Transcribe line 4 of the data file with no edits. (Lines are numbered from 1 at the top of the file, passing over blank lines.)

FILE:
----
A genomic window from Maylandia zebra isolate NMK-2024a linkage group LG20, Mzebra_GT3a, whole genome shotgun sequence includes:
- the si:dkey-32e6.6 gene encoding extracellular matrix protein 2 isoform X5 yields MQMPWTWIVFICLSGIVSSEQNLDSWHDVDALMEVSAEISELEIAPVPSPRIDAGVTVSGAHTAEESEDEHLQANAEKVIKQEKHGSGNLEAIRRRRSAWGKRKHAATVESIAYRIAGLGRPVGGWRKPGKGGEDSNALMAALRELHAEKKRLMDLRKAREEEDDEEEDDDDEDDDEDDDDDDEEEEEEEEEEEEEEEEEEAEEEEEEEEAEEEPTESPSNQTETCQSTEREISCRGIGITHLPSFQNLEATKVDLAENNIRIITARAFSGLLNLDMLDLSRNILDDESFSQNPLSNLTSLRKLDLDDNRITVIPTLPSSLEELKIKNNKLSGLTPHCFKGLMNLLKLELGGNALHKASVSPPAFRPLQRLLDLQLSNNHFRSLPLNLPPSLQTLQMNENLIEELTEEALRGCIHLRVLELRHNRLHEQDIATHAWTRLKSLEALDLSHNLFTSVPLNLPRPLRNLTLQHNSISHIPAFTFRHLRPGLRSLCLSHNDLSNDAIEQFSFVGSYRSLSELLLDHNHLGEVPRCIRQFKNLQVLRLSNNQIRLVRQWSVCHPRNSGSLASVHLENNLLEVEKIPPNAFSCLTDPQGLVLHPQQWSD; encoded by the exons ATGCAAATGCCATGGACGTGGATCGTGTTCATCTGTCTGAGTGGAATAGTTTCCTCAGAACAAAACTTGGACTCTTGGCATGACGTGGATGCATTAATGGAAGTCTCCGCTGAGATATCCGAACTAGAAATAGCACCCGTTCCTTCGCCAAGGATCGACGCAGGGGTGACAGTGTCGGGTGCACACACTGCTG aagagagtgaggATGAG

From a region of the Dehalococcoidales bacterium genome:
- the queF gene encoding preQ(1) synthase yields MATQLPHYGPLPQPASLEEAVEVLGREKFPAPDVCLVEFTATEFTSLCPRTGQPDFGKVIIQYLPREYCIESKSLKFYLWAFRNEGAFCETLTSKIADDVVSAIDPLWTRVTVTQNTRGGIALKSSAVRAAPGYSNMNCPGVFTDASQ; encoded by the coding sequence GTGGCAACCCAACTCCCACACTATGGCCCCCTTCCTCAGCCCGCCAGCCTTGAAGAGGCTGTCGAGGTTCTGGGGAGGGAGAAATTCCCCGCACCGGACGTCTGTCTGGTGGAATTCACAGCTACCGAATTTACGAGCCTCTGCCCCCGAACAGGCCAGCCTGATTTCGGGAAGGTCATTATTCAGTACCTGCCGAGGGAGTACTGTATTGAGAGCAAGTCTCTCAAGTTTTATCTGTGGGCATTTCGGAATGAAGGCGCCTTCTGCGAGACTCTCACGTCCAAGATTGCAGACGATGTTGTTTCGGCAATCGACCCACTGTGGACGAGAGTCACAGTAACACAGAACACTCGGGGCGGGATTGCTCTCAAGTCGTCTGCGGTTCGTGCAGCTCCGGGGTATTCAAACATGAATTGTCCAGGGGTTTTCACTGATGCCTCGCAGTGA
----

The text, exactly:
- the queF gene encoding preQ(1) synthase yields MATQLPHYGPLPQPASLEEAVEVLGREKFPAPDVCLVEFTATEFTSLCPRTGQPDFGKVIIQYLPREYCIESKSLKFYLWAFRNEGAFCETLTSKIADDVVSAIDPLWTRVTVTQNTRGGIALKSSAVRAAPGYSNMNCPGVFTDASQ; encoded by the coding sequence GTGGCAACCCAACTCCCACACTATGGCCCCCTTCCTCAGCCCGCCAGCCTTGAAGAGGCTGTCGAGGTTCTGGGGAGGGAGAAATTCCCCGCACCGGACGTCTGTCTGGTGGAATTCACAGCTACCGAATTTACGAGCCTCTGCCCCCGAACAGGCCAGCCTGATTTCGGGAAGGTCATTATTCAGTACCTGCCGAGGGAGTACTGTATTGAGAGCAAGTCTCTCAAGTTTTATCTGTGGGCATTTCGGAATGAAGGCGCCTTCTGCGAGACTCTCACGTCCAAGATTGCAGACGATGTTGTTTCGGCAATCGACCCACTGTGGACGAGAGTCACAGTAACACAGAACACTCGGGGCGGGATTGCTCTCAAGTCGTCTGCGGTTCGTGCAGCTCCGGGGTATTCAAACATGAATTGTCCAGGGGTTTTCACTGATGCCTCGCAGTGA